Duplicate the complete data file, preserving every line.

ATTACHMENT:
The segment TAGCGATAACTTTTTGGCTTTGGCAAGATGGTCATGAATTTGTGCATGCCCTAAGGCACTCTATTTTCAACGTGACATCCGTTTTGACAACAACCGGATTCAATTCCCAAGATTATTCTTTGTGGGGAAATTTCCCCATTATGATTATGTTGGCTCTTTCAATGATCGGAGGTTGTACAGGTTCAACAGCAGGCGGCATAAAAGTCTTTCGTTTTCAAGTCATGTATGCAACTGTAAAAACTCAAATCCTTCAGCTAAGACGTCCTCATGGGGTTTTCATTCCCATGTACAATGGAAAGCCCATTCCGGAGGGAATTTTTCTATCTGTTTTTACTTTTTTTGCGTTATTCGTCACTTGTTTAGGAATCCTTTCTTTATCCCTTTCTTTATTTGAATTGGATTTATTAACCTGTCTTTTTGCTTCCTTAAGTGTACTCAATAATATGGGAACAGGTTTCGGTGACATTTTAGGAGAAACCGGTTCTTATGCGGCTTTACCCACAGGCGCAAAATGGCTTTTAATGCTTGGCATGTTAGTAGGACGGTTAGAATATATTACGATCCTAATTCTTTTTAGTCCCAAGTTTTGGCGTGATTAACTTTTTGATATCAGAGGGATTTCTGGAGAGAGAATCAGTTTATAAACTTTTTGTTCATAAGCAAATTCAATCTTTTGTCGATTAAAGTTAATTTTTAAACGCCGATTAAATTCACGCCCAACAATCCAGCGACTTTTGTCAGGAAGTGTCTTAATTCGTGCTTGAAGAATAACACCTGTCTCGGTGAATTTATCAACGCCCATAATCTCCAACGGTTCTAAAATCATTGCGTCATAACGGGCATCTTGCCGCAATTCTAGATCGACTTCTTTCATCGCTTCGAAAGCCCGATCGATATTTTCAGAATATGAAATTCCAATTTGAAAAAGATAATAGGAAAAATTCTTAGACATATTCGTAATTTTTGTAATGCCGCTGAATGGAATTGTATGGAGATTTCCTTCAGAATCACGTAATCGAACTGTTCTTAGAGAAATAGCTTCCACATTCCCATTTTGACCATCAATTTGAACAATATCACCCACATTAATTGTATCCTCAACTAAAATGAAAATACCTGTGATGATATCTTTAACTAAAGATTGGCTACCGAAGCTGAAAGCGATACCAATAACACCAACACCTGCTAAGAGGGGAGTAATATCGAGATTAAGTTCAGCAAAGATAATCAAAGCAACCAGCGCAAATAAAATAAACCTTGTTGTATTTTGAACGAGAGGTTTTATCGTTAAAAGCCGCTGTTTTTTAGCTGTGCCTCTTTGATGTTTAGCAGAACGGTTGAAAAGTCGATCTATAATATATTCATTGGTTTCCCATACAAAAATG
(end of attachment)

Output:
The segment TAGCGATAACTTTTTGGCTTTGGCAAGATGGTCATGAATTTGTGCATGCCCTAAGGCACTCTATTTTCAACGTGACATCCGTTTTGACAACAACCGGATTCAATTCCCAAGATTATTCTTTGTGGGGAAATTTCCCCATTATGATTATGTTGGCTCTTTCAATGATCGGAGGTTGTACAGGTTCAACAGCAGGCGGCATAAAAGTCTTTCGTTTTCAAGTCATGTATGCAACTGTAAAAACTCAAATCCTTCAGCTAAGACGTCCTCATGGGGTTTTCATTCCCATGTACAATGGAAAGCCCATTCCGGAGGGAATTTTTCTATCTGTTTTTACTTTTTTTGCGTTATTCGTCACTTGTTTAGGAATCCTTTCTTTATCCCTTTCTTTATTTGAATTGGATTTATTAACCTGTCTTTTTGCTTCCTTAAGTGTACTCAATAATATGGGAACAGGTTTCGGTGACATTTTAGGAGAAACCGGTTCTTATGCGGCTTTACCCACAGGCGCAAAATGGCTTTTAATGCTTGGCATGTTAGTAGGACGGTTAGAATATATTACGATCCTAATTCTTTTTAGTCCCAAGTTTTGGCGTGATTAACTTTTTGATATCAGAGGGATTTCTGGAGAGAGAATCAGTTTATAAACTTTTTGTTCATAAGCAAATTCAATCTTTTGTCGATTAAAGTTAATTTTTAAACGCCGATTAAATTCACGCCCAACAATCCAGCGACTTTTGTCAGGAAGTGTCTTAATTCGTGCTTGAAGAATAACACCTGTCTCGGTGAATTTATCAACGCCCATAATCTCCAACGGTTCTAAAATCATTGCGTCATAACGGGCATCTTGCCGCAATTCTAGATCGACTTCTTTCATCGCTTCGAAAGCCCGATCGATATTTTCAGAATATGAAATTCCAATTTGAAAAAGATAATAGGAAAAATTCTTAGACATATTCGTAATTTTTGTAATGCCGCTGAATGGAATTGTATGGAGATTTCCTTCAGAATCACGTAATCGAACTGTTCTTAGAGAAATAGCTTCCACATTCCCATTTTGACCATCAATTTGAACAATATCACCCACATTAATTGTATCCTCAACTAAAATGAAAATACCTGTGATGATATCTTTAACTAAAGATTGGCTACCGAAGCTGAAAGCGATACCAATAACACCAACACCTGCTAAGAGGGGAGTAATATCGAGATTAAGTTCAGCAAAGATAATCAAAGCAACCAGCGCAAATAAAATAAACCTTGTTGTATTTTGAACGAGAGGTTTTATCGTTAAAAGCCGCTGTTTTTTAGCTGTGCCTCTTTGATGTTTAGCAGAACGGTTGAAAAGTCGATCTATAATATATTCATTGGTTTCCCATACAAAAATG